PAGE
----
Kuwait’s market watchdog may extend a year-end deadline for listed companies to comply with new corporate governance rules if it finds there are “real obstacles”, the regulator said, after meeting with the commerce minister.
The Capital Markets Authority (CMA) issued the regulations in June 2013, giving companies until the end of 2014 to implement them.
The rules include separating the positions of chairman and chief executive, prompt disclosure of information to the market, and the setting up of internal controls and risk management.
Some corporate executives and investors have welcomed the effort to stamp out suspicious activities and potential conflicts of interest, and several major listed companies have changed their corporate structures accordingly.
Others, however, have complained that the CMA, which began operating in 2011, is leading a heavy-handed crackdown. There are about 200 listed companies in Kuwait.
The CMA said in a statement late on Wednesday that it would review the deadline on March 31, when it is to issue a report on implementation of the rules so far.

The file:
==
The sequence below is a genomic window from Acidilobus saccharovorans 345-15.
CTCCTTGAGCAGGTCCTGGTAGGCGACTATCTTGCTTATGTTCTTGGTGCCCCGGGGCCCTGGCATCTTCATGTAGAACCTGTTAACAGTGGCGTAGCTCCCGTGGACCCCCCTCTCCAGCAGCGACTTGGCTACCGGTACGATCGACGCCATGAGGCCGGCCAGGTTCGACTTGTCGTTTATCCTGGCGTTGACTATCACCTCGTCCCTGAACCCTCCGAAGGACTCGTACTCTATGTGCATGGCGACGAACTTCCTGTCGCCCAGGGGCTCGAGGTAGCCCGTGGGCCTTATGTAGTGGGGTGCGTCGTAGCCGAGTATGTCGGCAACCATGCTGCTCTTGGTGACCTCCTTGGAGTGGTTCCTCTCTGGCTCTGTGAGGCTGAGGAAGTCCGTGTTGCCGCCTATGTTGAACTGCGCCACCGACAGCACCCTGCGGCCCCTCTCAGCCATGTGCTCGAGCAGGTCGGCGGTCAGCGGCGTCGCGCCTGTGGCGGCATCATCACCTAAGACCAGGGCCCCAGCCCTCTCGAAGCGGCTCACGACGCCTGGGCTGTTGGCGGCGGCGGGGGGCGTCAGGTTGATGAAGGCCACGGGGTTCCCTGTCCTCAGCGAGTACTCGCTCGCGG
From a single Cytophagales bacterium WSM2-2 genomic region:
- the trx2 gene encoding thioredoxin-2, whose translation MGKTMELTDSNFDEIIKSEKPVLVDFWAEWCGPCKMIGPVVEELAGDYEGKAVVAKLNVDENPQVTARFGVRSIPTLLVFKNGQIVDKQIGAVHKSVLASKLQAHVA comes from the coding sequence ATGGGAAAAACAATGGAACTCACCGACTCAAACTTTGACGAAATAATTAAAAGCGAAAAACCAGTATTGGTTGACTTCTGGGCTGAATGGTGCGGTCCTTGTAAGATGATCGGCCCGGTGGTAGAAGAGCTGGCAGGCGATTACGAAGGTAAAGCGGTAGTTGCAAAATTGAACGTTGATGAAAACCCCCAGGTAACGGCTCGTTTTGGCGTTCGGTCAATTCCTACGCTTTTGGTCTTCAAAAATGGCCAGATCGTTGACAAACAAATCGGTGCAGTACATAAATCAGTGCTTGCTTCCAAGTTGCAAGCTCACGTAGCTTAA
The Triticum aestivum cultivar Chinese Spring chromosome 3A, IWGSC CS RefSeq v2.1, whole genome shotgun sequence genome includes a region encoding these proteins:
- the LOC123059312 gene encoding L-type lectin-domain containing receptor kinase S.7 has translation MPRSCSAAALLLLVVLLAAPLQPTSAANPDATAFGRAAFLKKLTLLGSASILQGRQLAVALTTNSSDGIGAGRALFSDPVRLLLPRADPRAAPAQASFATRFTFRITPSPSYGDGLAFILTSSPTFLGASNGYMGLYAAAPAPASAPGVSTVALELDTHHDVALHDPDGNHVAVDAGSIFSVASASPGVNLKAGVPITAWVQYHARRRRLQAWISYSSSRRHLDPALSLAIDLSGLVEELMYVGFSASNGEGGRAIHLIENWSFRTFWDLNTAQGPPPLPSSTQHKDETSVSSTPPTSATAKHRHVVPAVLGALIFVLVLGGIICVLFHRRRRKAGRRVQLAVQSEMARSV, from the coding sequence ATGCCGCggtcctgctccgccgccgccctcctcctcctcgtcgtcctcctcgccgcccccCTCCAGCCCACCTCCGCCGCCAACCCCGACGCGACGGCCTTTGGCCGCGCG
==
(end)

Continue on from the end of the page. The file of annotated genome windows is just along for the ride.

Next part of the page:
“The issue of governance is also subject to monitoring and evaluation. The level of application will be considered, and (we will) consider postponing deadlines for those rules after the report is available,” it said.
CMA officials discussed the issue with Minister of Commerce and Industry Abdulmohsen al-Madaj on Wednesday, the statement said. They told him that the regulator was ready for dialogue on the topic and that its “decisions and deadlines for implementation are subject to flexibility”.
The CMA said it had already held a meeting with over 260 companies to identify any obstacles and that the regulations aimed simply to “enforce the law and protect the national economy and the interests of investors.”
A Reuters survey of a dozen international fund managers last month found they ranked Kuwait lowest among five big Middle Eastern markets for corporate disclosure and enforcement of regulations against improper or illicit trading.
In recent months the CMA has been targeting suspected illicit activity in the market more aggressively, fund managers say, leading to dips in the stock market.
Earlier this month, a Kuwaiti court fined the chairman of Al Ahli Bank KD1.5 million ($5.3 million) over alleged insider trading in the bank’s shares, after the CMA filed a complaint. He denied any wrongdoing and said he would appeal.